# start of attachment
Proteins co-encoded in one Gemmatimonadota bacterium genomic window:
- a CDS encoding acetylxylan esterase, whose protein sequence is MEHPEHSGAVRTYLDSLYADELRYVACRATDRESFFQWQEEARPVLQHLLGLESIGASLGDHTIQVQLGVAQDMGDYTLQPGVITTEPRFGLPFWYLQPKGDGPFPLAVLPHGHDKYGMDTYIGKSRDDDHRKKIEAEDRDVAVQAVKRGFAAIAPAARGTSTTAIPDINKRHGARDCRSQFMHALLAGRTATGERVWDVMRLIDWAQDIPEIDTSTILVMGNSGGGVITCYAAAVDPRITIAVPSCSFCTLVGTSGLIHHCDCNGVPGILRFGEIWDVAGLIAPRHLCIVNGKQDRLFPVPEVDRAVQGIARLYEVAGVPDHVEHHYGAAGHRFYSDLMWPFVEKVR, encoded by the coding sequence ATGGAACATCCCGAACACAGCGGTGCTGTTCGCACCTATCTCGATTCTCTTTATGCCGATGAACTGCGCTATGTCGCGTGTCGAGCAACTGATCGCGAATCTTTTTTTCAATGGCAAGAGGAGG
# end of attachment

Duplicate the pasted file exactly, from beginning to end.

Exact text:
Proteins co-encoded in one Gemmatimonadota bacterium genomic window:
- a CDS encoding acetylxylan esterase, whose protein sequence is MEHPEHSGAVRTYLDSLYADELRYVACRATDRESFFQWQEEARPVLQHLLGLESIGASLGDHTIQVQLGVAQDMGDYTLQPGVITTEPRFGLPFWYLQPKGDGPFPLAVLPHGHDKYGMDTYIGKSRDDDHRKKIEAEDRDVAVQAVKRGFAAIAPAARGTSTTAIPDINKRHGARDCRSQFMHALLAGRTATGERVWDVMRLIDWAQDIPEIDTSTILVMGNSGGGVITCYAAAVDPRITIAVPSCSFCTLVGTSGLIHHCDCNGVPGILRFGEIWDVAGLIAPRHLCIVNGKQDRLFPVPEVDRAVQGIARLYEVAGVPDHVEHHYGAAGHRFYSDLMWPFVEKVR, encoded by the coding sequence ATGGAACATCCCGAACACAGCGGTGCTGTTCGCACCTATCTCGATTCTCTTTATGCCGATGAACTGCGCTATGTCGCGTGTCGAGCAACTGATCGCGAATCTTTTTTTCAATGGCAAGAGGAGG